Chapter 9: Preparing directories for output with @mkdir()¶

Note

Remember to look at the example code:

Overview¶

In Chapter 3, we saw that we could use @follows(mkdir()) to ensure that output directories exist:

#
#   create_new_files() @follows mkdir
#
@follows(mkdir("output/results/here"))
@originate(["output/results/here/a.start_file",
"output/results/here/b.start_file"])
def create_new_files(output_file_pair):
pass


This ensures that the decorated task follows (@follows) the making of the specified directory (mkdir()).

Sometimes, however, the Output is intended not for any single directory but a group of destinations depending on the parsed contents of Input paths.

Creating directories after string substitution in a zoo...¶

You may remember this example from Chapter 8:

We want to feed the denizens of a zoo. The original file names are spread over several directories and we group their food supply by the clade of the animal in the following manner:

#   Put different animals in different directories depending on their clade
@transform(create_initial_files,                                       # Input

formatter(".+/(?P<clade>\w+).(?P<tame>\w+).animals"),       # Only animals: ignore plants!

"{subdir[0][0]}",                                           # animal_name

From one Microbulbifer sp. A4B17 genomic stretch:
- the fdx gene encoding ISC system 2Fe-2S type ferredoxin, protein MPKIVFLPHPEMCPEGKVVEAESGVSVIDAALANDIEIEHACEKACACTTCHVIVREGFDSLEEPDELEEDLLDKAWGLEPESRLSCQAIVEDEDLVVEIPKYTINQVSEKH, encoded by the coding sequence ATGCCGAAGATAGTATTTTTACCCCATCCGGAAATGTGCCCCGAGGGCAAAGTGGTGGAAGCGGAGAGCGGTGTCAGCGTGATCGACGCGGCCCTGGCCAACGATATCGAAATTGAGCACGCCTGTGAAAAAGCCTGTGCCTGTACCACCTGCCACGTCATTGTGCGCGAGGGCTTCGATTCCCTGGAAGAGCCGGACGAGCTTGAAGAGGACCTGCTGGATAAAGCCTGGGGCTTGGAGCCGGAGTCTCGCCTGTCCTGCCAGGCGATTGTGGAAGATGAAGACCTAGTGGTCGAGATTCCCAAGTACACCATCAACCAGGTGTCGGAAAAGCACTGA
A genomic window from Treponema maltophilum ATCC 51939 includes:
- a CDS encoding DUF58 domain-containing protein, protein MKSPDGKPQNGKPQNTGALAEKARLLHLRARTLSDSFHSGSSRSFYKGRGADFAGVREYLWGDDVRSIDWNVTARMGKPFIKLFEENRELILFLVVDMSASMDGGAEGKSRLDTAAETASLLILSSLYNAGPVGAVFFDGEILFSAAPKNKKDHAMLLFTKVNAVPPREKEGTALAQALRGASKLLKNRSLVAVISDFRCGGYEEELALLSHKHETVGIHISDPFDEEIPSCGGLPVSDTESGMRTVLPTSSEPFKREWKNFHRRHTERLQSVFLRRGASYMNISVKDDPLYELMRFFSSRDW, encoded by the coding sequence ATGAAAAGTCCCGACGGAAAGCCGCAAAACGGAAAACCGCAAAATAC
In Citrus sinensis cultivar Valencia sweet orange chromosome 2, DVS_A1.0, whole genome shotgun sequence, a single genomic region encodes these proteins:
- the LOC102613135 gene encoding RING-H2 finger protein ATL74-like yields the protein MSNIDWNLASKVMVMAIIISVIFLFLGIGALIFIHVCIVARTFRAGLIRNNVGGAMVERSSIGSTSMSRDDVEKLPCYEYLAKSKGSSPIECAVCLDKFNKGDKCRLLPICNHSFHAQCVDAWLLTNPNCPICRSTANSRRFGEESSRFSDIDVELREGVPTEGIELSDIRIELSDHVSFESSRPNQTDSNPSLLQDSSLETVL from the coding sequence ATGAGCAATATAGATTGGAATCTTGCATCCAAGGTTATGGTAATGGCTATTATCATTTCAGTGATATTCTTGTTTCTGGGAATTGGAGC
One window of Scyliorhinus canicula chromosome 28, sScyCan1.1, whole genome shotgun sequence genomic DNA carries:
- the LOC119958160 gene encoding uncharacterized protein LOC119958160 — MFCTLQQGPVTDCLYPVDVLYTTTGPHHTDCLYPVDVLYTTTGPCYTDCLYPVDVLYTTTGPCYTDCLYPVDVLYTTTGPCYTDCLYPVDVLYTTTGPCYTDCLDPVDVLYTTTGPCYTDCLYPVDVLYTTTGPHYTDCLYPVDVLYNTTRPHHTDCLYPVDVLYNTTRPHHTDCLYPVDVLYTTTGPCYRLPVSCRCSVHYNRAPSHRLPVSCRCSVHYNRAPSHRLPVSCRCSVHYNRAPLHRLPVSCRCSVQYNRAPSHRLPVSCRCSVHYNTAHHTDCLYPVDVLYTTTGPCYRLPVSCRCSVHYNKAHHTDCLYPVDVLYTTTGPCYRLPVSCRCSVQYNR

"{tame[0]}")                                                # tameness
def feed(input_file, output_file, new_directory, animal_name, tameness):
print "%40s -> %90s" % (input_file, output_file)
# this blows up
# open(output_file, "w")


The example code from Chapter 8 is, however, incomplete. If we were to actually create the specified files we would realise that we had forgotten to create the destination directories reptiles, mammals first!

using formatter()¶

We could of course create directories manually. However, apart from being tedious and error prone, we have already gone to some lengths to parse out the diretories for @transform. Why don’t we use the same logic to make the directories?

Can you see the parallels between the syntax for @mkdir and @transform?

# create directories for each clade
@mkdir(    create_initial_files,                                       # Input

formatter(".+/(?P<clade>\w+).(?P<tame>\w+).animals"),       # Only animals: ignore plants!

#   Put animals of each clade in the same directory
@transform(create_initial_files,                                       # Input

formatter(".+/(?P<clade>\w+).(?P<tame>\w+).animals"),       # Only animals: ignore plants!

"{subdir[0][0]}",                                           # animal_name
"{tame[0]}")                                                # tameness
def feed(input_file, output_file, new_directory, animal_name, tameness):
print "%40s -> %90s" % (input_file, output_file)
# this works now
open(output_file, "w")


See the example code

using regex()¶

If you are particularly fond of using regular expression to parse file paths, you could also use regex():

# create directories for each clade
@mkdir(    create_initial_files,                                       # Input

regex(r"(.*?)/?(\w+)/(?P<clade>\w+).(?P<tame>\w+).animals"), # Only animals: ignore plants!

#   Put animals of each clade in the same directory
@transform(create_initial_files,                                       # Input

formatter(".+/(?P<clade>\w+).(?P<tame>\w+).animals"),       # Only animals: ignore plants!